Glencore Xstrata Plc, the world’s biggest exporter of power station coal, named former Morgan Stanley Chief Executive Officer John Mack among three new board members to replace departed directors from Xstrata Plc.
Mack and Peter Grauer, chairman of Bloomberg LP, the parent company of Bloomberg News, join the board as independent non-executive directors. Current senior Glencore Xstrata executive Peter Coates becomes an executive director, the Baar, Switzerland-based company said today in a statement.
Glencore’s $29 billion all-share takeover of Xstrata, completed last month, added coal, nickel, zinc and copper mines to its cotton-to-crude oil trading empire and created the world’s fourth-biggest mining company. Glencore Xstrata continues to consult with shareholders as it searches for a new chairman, Tony Hayward, interim chairman, said in the statement.
“These are interesting appointments,” SP Angel Corporate Finance LLP analysts said in a note to clients. “John Mack has a reputation of being a cost cutter.”
Three former Xstrata directors Ian Strachan, Con Fauconnier and Peter Hooley, were rejected by shareholders at last month’s annual general meeting in Switzerland. A fourth, Steve Robson, quit hours before the AGM, which also saw the ousting of then Chairman John Bond, formerly of Xstrata, with 81 percent of investors voting against his appointment.
Former BP Plc CEO Hayward, already a Glencore director, was made interim chairman last month. He is due to stand aside once a replacement is found.
Mack, 68, stepped down as chairman of Morgan Stanley at the end of 2011, two years after leaving the CEO role he held at the Wall Street securities firm from 2005. Mack boosted businesses including trading, private equity and mortgages, a strategy that backfired when the bank posted its first quarterly loss in 2007 on the eve of the financial crisis.
Since leaving as Morgan Stanley’s chairman, Mack has become an adviser to companies including buyout firm KKR & Co., where he signed on last year. The onetime bond salesman and trader had a 35-year career at Morgan Stanley.
Mack, who developed a reputation over the years for cutting costs, not only ran Morgan Stanley and Credit Suisse First Boston at separate times, but also did a brief stint in 2005 as the chairman of what was once the world’s largest hedge fund, Arthur Samberg’s Pequot Capital Management Inc.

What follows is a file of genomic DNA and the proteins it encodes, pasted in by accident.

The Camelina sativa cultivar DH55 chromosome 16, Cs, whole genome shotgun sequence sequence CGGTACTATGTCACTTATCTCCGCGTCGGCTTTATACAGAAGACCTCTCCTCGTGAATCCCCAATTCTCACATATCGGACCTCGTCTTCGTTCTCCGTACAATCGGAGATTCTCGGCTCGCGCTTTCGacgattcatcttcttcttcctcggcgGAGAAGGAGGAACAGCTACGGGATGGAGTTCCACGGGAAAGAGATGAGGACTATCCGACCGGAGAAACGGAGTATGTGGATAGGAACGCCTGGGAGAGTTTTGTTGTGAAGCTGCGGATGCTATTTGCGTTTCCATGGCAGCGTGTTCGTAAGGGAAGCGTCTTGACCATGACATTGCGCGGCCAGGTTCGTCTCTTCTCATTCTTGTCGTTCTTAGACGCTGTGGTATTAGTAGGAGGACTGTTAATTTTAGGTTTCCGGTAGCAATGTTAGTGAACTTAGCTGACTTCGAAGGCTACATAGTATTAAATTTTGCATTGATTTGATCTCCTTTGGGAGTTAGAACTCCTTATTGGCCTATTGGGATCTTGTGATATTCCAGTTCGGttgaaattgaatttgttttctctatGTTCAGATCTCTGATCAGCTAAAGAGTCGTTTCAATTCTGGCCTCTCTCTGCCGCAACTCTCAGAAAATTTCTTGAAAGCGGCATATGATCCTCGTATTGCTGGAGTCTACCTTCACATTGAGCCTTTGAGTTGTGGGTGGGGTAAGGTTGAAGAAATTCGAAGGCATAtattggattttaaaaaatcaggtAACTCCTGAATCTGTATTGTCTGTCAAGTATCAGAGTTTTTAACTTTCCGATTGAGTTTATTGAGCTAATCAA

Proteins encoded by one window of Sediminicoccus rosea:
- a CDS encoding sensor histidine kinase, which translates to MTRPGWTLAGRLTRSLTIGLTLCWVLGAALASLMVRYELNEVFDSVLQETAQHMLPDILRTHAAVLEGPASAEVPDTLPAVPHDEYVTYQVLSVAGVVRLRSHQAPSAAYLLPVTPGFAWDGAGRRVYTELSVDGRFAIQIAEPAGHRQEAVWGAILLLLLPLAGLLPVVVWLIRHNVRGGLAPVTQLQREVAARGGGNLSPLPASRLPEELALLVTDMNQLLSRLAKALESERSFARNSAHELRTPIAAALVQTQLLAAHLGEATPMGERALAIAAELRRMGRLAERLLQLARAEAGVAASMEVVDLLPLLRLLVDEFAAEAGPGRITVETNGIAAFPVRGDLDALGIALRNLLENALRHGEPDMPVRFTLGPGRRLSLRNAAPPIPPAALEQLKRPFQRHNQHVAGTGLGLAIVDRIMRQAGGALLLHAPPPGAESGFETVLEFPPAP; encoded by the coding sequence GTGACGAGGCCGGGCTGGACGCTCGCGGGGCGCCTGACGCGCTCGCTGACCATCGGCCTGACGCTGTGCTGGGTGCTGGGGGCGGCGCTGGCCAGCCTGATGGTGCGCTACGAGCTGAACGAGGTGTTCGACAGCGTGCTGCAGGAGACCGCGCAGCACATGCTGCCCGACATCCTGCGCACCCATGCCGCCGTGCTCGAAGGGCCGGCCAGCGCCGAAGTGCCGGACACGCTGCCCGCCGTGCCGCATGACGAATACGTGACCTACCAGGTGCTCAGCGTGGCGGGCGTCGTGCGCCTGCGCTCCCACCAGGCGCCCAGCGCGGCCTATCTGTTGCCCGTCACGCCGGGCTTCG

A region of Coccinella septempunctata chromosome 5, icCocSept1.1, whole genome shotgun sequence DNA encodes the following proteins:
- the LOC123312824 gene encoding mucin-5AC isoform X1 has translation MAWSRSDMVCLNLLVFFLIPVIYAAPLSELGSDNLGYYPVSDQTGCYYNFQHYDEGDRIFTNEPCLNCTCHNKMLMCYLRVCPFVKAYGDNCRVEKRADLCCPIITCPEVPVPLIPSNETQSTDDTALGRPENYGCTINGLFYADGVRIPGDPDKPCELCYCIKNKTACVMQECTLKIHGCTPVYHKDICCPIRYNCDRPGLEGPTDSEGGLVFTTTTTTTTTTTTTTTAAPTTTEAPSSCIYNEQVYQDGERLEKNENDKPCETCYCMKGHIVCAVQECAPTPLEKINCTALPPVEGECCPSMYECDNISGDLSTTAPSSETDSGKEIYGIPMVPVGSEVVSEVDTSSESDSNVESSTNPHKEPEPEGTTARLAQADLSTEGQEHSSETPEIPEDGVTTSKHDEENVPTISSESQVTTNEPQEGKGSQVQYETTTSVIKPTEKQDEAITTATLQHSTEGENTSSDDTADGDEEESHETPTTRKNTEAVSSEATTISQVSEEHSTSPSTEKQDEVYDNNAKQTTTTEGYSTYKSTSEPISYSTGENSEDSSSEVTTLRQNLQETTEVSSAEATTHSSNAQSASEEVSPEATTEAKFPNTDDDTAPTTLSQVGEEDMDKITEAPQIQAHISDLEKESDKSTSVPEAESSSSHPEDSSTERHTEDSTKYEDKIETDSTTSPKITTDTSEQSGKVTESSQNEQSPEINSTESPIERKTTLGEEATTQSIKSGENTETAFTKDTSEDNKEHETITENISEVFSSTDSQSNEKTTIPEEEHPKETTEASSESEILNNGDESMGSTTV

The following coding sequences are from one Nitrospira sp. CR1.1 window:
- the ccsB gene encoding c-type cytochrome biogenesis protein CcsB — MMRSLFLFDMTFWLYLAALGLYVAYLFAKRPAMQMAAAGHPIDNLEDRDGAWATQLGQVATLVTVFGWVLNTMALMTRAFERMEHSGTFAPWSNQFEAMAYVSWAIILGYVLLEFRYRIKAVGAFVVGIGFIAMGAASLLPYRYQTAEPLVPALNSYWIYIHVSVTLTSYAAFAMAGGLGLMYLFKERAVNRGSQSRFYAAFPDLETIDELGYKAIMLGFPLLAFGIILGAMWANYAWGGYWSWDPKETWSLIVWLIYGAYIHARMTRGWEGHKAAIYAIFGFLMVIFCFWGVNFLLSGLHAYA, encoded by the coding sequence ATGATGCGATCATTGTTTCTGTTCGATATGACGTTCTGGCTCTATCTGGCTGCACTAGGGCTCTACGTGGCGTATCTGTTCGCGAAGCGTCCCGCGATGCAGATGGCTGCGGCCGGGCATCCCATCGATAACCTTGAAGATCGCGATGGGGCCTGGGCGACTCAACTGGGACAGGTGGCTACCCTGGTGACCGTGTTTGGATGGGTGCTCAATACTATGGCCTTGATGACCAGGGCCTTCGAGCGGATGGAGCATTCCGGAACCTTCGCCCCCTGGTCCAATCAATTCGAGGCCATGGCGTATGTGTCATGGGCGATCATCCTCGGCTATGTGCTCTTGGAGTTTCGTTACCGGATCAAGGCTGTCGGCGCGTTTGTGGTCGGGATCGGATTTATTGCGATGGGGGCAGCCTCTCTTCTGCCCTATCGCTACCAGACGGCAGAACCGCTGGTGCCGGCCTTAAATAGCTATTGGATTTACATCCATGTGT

The three appointments leave Glencore Xstrata as the largest company on London’s benchmark FTSE 100 Index without a female board member. Glencore Xstrata ranks 21st in the index by market value.
While the U.K. government has ruled out imposing quotas, Prime Minister David Cameron has urged companies to do more to promote women to board level. A 2011 report by Mervyn Davies, a former banker, called for a target of 25 percent female representation at the biggest businesses.
Glencore said in February that the appointment of a female director will be an “important area of focus for the new company.”
Glencore Xstrata fell 0.6 percent to 300.55 pence by the close in London, the lowest in 11 months. The company has interests in about 35 coal mines in Colombia, Africa and Australia, accounting for about 10 percent of global seaborne supplies of the fuel.
It’s the fourth-biggest producer of mined copper and third-largest in nickel, and employs about 190,000 people in more than 50 countries across its industrial and trading divisions.
The combined group expects to generate synergies “well above” the stated target of $500 million a year by combining with Xstrata, Chief Executive Officer Ivan Glasenberg said last month. He’s closing Xstrata’s Zug and London offices as part of an effort to cut costs.
Glencore Xstrata is studying a plan to combine some of its Australian coal operations with mines run by Rio Tinto Group to reduce costs, two people with knowledge of the matter have told Bloomberg News.
“Changes are already afoot at the group with Glencore thought to be studying a plan to combine some of its Australian operations with mines run by Rio Tinto,” the SP Angel analysts said. “With high costs in Australia against weak thermal coal prices, any cost initiatives should be welcome.”